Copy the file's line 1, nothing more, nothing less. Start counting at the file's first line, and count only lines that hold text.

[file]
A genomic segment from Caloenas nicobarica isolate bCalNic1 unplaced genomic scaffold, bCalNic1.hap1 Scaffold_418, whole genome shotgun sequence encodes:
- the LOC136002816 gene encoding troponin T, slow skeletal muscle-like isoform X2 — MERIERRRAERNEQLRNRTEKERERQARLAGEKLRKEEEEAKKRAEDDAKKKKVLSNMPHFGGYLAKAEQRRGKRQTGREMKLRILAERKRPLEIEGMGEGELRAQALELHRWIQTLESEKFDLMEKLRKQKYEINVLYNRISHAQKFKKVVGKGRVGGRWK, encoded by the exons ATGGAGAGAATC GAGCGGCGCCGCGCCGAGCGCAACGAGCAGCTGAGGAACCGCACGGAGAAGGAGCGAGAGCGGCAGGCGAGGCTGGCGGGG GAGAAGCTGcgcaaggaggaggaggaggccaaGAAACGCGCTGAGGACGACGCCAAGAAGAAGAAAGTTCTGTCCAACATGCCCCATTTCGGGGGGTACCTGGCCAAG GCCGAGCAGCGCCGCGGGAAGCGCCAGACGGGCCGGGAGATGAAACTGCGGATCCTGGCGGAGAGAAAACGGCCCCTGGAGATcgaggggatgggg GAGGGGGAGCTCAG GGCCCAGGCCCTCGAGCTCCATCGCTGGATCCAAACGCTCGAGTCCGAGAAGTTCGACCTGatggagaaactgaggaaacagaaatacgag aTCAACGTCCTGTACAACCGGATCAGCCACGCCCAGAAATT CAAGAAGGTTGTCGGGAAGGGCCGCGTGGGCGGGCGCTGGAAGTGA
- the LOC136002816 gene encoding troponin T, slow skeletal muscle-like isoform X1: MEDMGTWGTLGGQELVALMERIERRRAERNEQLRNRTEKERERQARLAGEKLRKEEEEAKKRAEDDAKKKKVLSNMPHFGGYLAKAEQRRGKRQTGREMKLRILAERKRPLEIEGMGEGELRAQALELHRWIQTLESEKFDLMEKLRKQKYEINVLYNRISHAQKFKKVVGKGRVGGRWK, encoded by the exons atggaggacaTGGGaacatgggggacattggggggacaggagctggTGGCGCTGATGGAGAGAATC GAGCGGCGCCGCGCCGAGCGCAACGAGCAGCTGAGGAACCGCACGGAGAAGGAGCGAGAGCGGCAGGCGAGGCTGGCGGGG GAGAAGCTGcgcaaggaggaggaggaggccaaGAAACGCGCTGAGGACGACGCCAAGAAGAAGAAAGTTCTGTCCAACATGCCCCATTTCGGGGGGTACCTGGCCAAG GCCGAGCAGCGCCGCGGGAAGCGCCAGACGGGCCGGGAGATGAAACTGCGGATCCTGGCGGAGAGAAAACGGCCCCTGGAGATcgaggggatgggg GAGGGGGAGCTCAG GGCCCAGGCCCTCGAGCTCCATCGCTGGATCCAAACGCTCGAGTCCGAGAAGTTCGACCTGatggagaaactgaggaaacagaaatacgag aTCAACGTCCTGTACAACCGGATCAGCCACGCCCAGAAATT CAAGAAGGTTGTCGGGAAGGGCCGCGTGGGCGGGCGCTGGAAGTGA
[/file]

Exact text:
A genomic segment from Caloenas nicobarica isolate bCalNic1 unplaced genomic scaffold, bCalNic1.hap1 Scaffold_418, whole genome shotgun sequence encodes: